Secondly, the Social-Democratic movement is in its very essence an international movement. This means, not only that we must combat national chauvinism, but that an incipient movement in a young country can be successful only if it makes use of the experiences of other countries. In order to make use of these experiences it is not enough merely to be acquainted with them, or simply to copy out the latest resolutions. What is required is the ability to treat these experiences critically and to test them independently. He who realises how enormously the modern working-class movement has grown and branched out will understand what a reserve of theoretical forces and political (as well as revolutionary) experience is required to carry out this task.
Thirdly, the national tasks of Russian Social-Democracy are such as have never confronted any other socialist party in the world. We shall have occasion further on to deal with the political and organisational duties which the task of emancipating the whole people from the yoke of autocracy imposes upon us. At this point, we wish to state only that the role of vanguard fighter can be fulfilled only by a party that is guided by the most advanced theory. To have a concrete understanding of what this means, let the reader recall such predecessors of Russian Social Democracy as Herzen, Belinsky, Chernyshevsky, and the brilliant galaxy of revolutionaries of the seventies; let him ponder over the world significance which Russian literature is now acquiring; let him. . . but be that enough!
Let us quote what Engels said in 1874 concerning the significance of theory in the Social-Democratic movement. Engels recognizes, not two forms of the great struggle of Social Democracy (political and economic), as is the fashion among us, but three, placing the theoretical struggle on a par with the first two. His recommendations to the German working-class movement, which had become strong, practically and politically, are so instructive from the standpoint of present-day problems and controversies, that we hope the reader will not be vexed with us for quoting a long passage from his prefatory note to Der deutsche Bauernkrieg, which has long become a great bibliographical rarity:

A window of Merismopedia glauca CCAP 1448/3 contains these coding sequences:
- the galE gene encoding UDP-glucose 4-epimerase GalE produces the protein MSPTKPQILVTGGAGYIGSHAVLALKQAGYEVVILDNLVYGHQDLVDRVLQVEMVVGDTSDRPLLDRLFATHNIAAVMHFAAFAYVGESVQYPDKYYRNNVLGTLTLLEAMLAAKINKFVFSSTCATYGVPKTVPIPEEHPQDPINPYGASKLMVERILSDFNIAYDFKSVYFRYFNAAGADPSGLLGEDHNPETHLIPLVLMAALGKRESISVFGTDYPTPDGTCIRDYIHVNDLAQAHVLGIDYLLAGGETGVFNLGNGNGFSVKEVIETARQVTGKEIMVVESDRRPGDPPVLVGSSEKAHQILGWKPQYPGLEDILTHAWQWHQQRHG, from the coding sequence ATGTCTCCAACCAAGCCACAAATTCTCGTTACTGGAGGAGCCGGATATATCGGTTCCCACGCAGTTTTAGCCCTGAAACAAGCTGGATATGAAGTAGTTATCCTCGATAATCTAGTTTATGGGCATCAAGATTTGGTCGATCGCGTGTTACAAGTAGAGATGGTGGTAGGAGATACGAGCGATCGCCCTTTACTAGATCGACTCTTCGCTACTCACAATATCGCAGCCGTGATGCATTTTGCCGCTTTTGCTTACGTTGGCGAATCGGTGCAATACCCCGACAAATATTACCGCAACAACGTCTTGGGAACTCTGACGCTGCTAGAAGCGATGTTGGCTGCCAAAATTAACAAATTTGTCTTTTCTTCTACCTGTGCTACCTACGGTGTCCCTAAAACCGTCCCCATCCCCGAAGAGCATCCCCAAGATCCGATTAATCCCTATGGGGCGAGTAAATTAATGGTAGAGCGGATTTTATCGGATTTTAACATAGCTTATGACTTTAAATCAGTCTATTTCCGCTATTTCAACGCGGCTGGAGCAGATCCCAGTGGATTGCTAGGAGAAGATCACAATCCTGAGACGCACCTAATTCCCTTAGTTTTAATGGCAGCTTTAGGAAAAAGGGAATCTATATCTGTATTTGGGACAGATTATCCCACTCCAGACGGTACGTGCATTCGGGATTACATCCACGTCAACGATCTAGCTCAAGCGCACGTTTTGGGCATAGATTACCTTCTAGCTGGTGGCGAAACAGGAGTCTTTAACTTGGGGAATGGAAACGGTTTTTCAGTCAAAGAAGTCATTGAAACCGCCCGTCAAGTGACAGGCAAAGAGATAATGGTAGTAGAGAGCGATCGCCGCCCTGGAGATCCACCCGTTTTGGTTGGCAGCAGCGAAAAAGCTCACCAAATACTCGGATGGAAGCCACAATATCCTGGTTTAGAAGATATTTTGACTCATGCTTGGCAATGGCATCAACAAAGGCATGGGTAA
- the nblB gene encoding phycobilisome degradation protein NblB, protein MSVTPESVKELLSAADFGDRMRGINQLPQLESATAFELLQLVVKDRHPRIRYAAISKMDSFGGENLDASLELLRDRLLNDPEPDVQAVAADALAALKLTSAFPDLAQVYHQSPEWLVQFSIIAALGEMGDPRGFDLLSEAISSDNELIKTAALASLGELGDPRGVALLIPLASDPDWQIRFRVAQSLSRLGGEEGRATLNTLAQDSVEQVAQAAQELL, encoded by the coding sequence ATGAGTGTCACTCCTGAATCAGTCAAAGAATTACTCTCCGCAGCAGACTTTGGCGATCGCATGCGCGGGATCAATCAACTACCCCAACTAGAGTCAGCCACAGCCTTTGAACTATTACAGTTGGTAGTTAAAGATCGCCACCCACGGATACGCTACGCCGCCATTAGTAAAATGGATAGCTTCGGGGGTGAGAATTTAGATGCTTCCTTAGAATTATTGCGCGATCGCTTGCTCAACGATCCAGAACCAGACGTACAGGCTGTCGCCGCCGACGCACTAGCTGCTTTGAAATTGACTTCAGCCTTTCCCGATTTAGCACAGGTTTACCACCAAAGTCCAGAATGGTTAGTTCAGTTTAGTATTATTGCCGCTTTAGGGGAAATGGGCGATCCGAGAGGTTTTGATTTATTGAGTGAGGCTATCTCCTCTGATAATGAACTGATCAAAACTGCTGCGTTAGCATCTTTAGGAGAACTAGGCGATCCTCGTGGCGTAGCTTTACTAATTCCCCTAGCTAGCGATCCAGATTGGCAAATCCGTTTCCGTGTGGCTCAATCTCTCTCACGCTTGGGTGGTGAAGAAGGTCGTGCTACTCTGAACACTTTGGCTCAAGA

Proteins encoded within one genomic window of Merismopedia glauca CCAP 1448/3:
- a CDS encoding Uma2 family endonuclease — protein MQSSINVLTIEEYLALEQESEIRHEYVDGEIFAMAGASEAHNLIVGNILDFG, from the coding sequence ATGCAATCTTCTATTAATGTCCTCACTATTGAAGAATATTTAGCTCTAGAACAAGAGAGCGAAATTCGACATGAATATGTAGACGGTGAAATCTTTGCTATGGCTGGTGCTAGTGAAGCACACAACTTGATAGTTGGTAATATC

“The German workers have two important advantages over those of the rest of Europe. First, they belong to the most theoretical people of Europe; and they have retained that sense of theory which the so-called ’educated’ classes of Germany have almost completely lost. Without German philosophy, which preceded it, particularly that of Hegel, German scientific socialism – the only scientific socialism that has ever existed – would never have come into being. Without a sense of theory among the workers, this scientific socialism would never have entered their flesh and blood as much as is the case. What an immeasurable advantage this is may be seen, on the one hand, from the indifference towards all theory, which is one of the main reasons why the English working-class movement crawls along so slowly in spite of the splendid organisation of the individual unions; on the other hand, from the mischief and confusion wrought by Proudhonism, in its original form, among the French and Belgians, and, in the form further caricatured by Bakunin, among the Spaniards and Italians.
“The second advantage is that, chronologically speaking, the Germans were about the last to come into the workers’ movement. Just as German theoretical socialism will never forget that it rests on the shoulders of Saint-Simon, Fourier, and Owen – three men who, in spite of all their fantastic notions and all their utopianism, have their place among the most eminent thinkers of all times, and whose genius anticipated innumerable things, the correctness of which is now being scientifically proved by us – so the practical workers’ movement in Germany ought never to forget that it has developed on the shoulders of the English and French movements, that it was able simply to utilise their dearly bought experience, and could now avoid their mistakes, which in their time were mostly unavoidable. Without the precedent of the English trade unions and French workers’ political struggles, without the gigantic impulse given especially by the Paris Commune, where would we be now?
“It must be said to the credit of the German workers that they have exploited the advantages of their situation with rare understanding. For the first time since a workers’ movement has existed, the struggle is being conducted pursuant to its three sides – the. theoretical, the political, and the practical-economic (resistance to the capitalists) – in harmony and in its interconnections, and in a systematic way. It is precisely in this, as it were, concentric attack, that the strength and invincibility of the German movement lies.